Maybe Marvel and DC need to retire some popular heroes and villains, and exercise their imaginations to come up with new characters and new stories.
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    Carlos Phillips

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    Re: Eight Problems with Marvel and DC Comics (Video)

    Post  Carlos Phillips on August 6th 2017, 5:00 pm

    I agree. Every once in a while I would try to imagine what it would be like if the people in comic books aged somewhat similar to real life. I think it would be kinda cool seeing stories progress with the older heroes actually getting older and new heroes eventually taking their place. And if you add no more unnecessary resurrections along with that, I think it would make for more unpredictable stories and a sense of going forward instead of staying stuck.
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    Reed Benson

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    Re: Eight Problems with Marvel and DC Comics (Video)

    Post  Reed Benson on August 6th 2017, 5:52 pm

    The old heroes are so beloved that it would be hard to get rid of them without a lot of fan backlash. But if either company could do that and manage to create new heroes compelling enough to catch the public's attention and generate sales, that would be quite a feather in their caps. It would be a bold move and probably a lengthy process if it were to succeed.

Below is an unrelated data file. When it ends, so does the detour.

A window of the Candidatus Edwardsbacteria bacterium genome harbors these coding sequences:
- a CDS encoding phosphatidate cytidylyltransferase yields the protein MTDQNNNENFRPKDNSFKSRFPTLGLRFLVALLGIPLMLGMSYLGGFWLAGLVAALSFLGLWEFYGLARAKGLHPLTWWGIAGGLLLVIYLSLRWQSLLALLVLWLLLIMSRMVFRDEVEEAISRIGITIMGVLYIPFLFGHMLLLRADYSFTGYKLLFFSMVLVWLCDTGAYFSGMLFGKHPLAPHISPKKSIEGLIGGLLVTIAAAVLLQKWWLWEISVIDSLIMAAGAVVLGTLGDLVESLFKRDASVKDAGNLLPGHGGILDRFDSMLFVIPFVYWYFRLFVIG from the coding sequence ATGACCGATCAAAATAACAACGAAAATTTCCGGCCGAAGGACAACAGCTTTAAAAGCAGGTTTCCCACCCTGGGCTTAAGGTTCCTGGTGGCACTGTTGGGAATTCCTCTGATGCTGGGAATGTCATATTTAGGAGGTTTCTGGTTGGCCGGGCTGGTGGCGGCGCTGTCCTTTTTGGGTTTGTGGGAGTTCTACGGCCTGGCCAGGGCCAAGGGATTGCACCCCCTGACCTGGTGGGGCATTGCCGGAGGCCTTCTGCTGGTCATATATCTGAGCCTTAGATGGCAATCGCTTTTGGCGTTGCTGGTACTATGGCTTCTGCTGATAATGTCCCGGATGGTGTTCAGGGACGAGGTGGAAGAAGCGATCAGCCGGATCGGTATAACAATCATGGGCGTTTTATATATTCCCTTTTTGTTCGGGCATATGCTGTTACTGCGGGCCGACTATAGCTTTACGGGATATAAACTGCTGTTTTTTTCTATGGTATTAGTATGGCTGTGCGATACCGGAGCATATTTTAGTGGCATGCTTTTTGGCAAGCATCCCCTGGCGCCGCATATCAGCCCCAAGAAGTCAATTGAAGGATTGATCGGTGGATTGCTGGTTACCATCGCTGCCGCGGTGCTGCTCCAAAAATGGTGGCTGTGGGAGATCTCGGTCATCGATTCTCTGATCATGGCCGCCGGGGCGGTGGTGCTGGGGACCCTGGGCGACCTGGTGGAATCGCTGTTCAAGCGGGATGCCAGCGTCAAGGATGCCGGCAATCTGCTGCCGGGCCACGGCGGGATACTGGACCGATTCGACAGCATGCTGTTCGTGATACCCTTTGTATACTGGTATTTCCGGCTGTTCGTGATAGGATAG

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    jorowi
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    Re: Eight Problems with Marvel and DC Comics (Video)

    Post  jorowi on August 7th 2017, 9:54 am

    Cost is the #1 thing that has kept me from buying comic books.

    I stopped collecting in 1997. Marvel's baseline price for a book was $1.99. DC had two baseline prices: $1.95 and $2.25. I didn't collect Marvel or DC at the time but I did have about 3-5 titles a week pulled from 2nd- and 3rd-tier publishers. Assuming a $2/title cost that was $10 a week for physical books or $520 a year.

    For $10 a week now you can get 2-3 titles but I don't have $500/year to spend on comics now. It's not in the budget and probably won't be for years to come.

    I suppose if I wanted to eschew paper copies I could get a Comixology Unlimted subscription for $5.99 a month but does that include all the new releases? I always assumed it did not.

    Enlighten me, folks!

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    Paeter
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    Re: Eight Problems with Marvel and DC Comics (Video)

    Post  Paeter on August 7th 2017, 10:23 am

    jorowi wrote:

    I suppose if I wanted to eschew paper copies I could get a Comixology Unlimted subscription for $5.99 a month but does that include all the new releases? I always assumed it did not.

    Enlighten me, folks!

    Yeah, enlighten me too!

    Cost is the big reason I haven't gone back, despite LOOOOOVING the superhero setting/concept. The thing is, superheroes have become so mainstream I can get my superhero fix on TV, in movies or in video games. Maybe I shouldn't, but I judge my entertainment spending based on a time:dollar ratio. And compared to movies and video games, comics have the worst rate by far. (I can take my time and still finish a $4 comic book in about 10 minutes, 15 max if I gaze at the artwork and ponder.)

    I can't believe I'm saying this, given how I used to feel, but for comics to really go mainstream, they may have to go completely digital.